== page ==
The lot remained vacant with a foundation of the McEwen store that had burned in the fire of 1910. The fire had been discovered at the rear of the building at the corner of Bridge and Albert Streets in the heart of the town.  This building was occupied by Cameron Brothers and W. Singleton & Son and there is considerable doubt as to which side of the premises the fire originated.  However, it is generally believed that the fire started from a box stove at the back of the meat shop.


Clipped from The Ottawa Journal19 May 1910, ThuPage 8


This is a undated vintage picture of the back of Central Garage with the late Frank Robertson and late Ken Robertson of Carleton Place as children. The photo would have been taken in the late 1920’s. A view of the Masonic Lodge on can been seen in the background.

Up until the construction of the bowling alley there was a large billboard erected in the empty lot. In 1960, Laurie Melrose purchased the bowling alley from William Irwin and changed the façade on account of vandalism.  Current Visions Bowling Centre is a place for fun for the whole family, featuring a six-lane, five-pin bowling alley. They also serve food, snacks, and slushies.


Related reading:

When The Streets of Carleton Place Ran Thick With the Blood of Terror!

When The Streets of Carleton Place Ran Thick With the Blood of Terror!- Volume 1- Part 2

Vison’s Bowling is One of the Top Tag Words in Carleton Place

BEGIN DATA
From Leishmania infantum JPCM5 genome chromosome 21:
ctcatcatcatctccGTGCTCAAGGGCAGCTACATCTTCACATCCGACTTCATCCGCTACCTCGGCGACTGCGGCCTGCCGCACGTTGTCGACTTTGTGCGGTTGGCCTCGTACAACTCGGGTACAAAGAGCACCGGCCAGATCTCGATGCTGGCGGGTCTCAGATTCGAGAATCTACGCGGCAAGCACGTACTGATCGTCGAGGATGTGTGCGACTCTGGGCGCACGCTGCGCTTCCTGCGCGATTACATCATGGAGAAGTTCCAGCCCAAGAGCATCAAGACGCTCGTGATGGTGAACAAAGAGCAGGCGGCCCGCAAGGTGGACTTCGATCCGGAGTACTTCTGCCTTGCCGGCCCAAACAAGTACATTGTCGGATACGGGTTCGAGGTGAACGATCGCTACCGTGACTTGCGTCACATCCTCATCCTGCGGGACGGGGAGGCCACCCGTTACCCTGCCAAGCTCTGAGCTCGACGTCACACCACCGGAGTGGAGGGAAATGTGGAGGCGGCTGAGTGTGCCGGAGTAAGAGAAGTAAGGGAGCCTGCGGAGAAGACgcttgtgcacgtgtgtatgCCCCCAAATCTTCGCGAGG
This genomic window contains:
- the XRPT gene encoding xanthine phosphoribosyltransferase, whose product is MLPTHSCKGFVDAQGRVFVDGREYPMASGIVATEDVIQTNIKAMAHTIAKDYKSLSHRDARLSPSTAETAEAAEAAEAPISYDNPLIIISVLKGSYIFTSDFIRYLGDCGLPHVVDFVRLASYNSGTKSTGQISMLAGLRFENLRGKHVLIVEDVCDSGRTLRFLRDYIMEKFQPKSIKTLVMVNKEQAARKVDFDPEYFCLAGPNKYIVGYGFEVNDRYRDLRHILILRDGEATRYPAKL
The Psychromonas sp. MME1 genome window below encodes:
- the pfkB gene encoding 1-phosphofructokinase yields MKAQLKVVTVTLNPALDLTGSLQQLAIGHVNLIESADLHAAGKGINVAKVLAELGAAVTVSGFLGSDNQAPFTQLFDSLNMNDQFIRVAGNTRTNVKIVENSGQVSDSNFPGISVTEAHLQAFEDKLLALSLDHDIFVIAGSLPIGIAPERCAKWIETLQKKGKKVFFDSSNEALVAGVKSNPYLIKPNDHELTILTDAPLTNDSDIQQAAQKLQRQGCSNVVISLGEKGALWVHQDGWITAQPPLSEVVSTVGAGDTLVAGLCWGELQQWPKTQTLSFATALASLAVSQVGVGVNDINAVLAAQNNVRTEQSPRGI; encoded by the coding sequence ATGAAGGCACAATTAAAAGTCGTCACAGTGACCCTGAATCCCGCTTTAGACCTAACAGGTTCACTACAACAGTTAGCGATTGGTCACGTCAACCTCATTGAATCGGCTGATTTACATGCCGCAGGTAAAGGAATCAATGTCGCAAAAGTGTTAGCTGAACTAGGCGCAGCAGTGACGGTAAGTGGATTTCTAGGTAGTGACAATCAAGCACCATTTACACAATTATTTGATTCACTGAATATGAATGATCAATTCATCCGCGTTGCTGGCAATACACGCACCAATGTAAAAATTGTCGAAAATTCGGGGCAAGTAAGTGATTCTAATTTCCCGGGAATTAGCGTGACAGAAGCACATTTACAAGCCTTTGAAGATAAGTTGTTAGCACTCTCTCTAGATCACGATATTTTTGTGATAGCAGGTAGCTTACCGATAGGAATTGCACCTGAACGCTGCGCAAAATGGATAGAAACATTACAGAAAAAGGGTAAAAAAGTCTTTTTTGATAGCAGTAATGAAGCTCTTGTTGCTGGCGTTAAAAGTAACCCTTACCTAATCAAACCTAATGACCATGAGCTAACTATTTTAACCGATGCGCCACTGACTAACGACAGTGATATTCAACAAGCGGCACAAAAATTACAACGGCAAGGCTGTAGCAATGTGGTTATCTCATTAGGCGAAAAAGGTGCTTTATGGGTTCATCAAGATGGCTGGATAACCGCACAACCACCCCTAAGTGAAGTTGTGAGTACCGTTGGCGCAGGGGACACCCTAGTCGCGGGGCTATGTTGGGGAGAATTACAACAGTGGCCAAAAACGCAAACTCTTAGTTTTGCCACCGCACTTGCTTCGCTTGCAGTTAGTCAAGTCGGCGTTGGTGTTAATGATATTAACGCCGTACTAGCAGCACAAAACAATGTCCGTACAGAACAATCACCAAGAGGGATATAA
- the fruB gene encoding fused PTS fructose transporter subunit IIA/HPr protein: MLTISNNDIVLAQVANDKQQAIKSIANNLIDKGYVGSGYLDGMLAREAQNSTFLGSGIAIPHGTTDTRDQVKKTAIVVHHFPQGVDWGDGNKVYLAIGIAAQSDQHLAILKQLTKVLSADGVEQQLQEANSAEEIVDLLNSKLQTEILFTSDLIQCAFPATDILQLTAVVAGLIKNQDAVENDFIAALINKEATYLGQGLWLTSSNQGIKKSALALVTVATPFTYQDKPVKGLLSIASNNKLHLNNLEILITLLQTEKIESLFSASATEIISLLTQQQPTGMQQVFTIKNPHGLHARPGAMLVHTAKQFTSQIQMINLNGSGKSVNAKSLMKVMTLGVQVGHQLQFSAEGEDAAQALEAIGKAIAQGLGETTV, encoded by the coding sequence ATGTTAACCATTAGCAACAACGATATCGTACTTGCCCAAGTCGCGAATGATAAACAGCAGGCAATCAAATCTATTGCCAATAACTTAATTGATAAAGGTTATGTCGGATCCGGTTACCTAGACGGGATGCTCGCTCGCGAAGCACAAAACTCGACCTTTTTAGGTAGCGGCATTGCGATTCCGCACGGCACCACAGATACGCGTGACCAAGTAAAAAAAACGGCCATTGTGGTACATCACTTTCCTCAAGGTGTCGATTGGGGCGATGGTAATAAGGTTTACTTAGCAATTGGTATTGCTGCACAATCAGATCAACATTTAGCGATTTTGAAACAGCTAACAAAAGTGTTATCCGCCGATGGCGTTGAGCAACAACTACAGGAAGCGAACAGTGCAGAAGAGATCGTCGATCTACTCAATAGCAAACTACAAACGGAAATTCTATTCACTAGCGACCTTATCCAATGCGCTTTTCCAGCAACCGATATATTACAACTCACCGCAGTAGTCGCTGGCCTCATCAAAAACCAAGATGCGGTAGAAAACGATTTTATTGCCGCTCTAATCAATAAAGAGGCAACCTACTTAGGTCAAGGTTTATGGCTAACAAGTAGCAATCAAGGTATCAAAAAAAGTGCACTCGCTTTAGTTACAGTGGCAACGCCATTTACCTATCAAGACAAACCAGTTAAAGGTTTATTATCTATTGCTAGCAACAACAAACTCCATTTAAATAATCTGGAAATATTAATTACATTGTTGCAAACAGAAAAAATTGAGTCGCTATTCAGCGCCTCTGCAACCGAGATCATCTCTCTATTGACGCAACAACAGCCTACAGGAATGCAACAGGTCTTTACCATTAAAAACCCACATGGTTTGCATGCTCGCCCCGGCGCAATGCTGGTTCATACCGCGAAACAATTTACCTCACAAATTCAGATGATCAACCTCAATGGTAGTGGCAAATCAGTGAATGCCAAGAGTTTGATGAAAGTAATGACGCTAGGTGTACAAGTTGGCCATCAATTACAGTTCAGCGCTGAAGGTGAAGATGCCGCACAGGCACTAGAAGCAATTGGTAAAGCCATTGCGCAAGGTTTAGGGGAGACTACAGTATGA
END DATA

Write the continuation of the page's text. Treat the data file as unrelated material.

Who was One of the Million Dollar Bowler’s of Carleton Place?

53-57 Bridge Street Carleton Place Ontario


Wayback When–Photo-Masonic Lodge, St. John’s No. 63, located at 55 Bridge Street.
This newspaper clipping from 1979 shows the building in the 1920s- This is an interesting photograph of Johnson’s “Nickel Theatre”. (Admission was 5 cents.) “She Was His Mother – A Big Human Drama” seemed to be the main attraction of the day. The theatre was located in the Masonic Temple Building, later the Carleton Place Canadian newspaper offices, and most recently, the home of Apple Cheeks Consignment Store. Pop in to the store and gaze up at the black tin ceilings – the one remnant remaining of the theatre today…Carleton Place and Beckwith Heritage Museum

Screenshot 2017-06-09 at 11.jpg

candss (1).jpg

photo-carleton place and beckwith heritage museum


Screenshot 2017-06-09 at 12.jpg



53-57 Bridge Street Carleton Place Ontario

The Masonic Lodge building was built on Bridge Street in 1887 and rebuilt in 1911. This building has gone unchanged throughout its history except for minor repairs and renovations.

The first temple was built in 1887, but a fire in 1910 destroyed it and many other buildings in the area. The original location was on Albert Street between Bridge and Beckwith streets. There was an attempt to form a Masonic Lodge in Carleton Place in 1822, but it is not before December 20, 1842 that there is first record of the Lodge. The lodge was known as the Morning Star Lodge.